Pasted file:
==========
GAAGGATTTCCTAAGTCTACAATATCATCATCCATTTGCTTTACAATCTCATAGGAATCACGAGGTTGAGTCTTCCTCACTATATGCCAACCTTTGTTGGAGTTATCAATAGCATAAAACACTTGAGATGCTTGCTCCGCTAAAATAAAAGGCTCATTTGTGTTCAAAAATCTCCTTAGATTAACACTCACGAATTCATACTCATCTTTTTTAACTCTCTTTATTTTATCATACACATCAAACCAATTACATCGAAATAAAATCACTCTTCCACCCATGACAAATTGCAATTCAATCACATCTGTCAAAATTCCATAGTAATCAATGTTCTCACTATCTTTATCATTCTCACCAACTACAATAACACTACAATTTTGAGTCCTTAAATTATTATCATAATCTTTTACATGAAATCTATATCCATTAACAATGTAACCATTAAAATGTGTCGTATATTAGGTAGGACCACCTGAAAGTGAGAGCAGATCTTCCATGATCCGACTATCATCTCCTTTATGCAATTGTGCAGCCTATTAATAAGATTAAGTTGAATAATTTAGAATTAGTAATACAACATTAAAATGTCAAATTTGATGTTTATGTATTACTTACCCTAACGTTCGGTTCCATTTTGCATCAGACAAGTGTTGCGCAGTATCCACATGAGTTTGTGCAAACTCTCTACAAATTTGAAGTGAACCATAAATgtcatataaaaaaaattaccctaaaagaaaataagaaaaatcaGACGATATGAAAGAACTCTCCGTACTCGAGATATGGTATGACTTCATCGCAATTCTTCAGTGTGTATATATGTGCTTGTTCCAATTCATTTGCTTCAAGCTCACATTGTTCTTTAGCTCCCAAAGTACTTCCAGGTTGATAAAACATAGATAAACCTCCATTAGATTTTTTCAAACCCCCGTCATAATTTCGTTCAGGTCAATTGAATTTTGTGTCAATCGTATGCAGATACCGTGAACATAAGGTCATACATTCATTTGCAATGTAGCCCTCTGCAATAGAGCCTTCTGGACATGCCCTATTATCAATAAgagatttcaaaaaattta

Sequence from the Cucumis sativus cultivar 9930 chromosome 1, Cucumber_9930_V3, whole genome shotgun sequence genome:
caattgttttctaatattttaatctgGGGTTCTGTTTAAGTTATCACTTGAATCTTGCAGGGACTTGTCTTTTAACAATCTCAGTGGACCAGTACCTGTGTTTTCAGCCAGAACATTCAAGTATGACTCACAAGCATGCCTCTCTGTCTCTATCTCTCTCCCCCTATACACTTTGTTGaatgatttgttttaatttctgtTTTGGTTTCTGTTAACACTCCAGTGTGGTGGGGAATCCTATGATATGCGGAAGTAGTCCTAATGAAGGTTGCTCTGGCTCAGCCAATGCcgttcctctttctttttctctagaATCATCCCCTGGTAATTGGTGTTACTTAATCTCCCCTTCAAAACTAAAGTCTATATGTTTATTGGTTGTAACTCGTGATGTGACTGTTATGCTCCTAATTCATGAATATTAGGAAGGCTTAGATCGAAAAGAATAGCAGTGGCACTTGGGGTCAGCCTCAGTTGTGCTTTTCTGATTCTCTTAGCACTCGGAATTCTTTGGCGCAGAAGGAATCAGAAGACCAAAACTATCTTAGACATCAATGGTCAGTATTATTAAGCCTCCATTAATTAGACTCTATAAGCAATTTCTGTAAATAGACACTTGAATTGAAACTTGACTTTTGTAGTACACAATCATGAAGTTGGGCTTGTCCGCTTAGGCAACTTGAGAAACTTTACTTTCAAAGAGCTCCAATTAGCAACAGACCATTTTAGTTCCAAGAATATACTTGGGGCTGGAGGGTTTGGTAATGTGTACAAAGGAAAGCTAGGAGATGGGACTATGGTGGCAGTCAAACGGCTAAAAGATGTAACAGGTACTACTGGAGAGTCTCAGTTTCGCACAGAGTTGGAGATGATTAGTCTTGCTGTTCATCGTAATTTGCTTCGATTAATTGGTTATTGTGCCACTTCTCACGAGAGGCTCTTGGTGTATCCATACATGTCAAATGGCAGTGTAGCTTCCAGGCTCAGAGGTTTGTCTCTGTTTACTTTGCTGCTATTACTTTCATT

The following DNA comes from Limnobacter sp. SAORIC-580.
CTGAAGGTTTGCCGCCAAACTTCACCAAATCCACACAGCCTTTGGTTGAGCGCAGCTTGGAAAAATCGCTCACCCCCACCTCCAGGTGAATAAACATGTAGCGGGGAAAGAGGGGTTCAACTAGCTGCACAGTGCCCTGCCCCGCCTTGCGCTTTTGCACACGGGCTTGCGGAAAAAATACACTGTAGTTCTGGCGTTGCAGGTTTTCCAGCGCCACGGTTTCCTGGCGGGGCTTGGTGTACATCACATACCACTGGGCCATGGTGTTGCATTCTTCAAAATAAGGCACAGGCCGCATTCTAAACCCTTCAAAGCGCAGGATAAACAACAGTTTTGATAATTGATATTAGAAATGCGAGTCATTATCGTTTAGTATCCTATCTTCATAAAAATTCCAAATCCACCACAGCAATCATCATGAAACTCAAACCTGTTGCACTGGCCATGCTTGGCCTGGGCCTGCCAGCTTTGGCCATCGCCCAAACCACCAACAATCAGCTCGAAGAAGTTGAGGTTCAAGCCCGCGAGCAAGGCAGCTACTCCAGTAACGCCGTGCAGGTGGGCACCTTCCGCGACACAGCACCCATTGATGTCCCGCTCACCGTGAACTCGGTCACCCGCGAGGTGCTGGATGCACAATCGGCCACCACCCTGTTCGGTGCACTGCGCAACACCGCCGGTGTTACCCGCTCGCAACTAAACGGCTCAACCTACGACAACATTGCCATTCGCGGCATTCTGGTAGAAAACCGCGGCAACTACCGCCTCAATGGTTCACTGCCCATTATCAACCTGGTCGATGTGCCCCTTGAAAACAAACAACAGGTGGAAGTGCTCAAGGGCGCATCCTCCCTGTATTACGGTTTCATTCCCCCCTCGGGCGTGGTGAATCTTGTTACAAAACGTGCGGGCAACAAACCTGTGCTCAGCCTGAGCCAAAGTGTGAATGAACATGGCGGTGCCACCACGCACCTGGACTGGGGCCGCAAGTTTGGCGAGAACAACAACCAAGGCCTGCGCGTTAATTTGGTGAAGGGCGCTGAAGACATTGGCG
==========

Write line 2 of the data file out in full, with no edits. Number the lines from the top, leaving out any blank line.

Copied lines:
Sequence from the Cucumis sativus cultivar 9930 chromosome 1, Cucumber_9930_V3, whole genome shotgun sequence genome: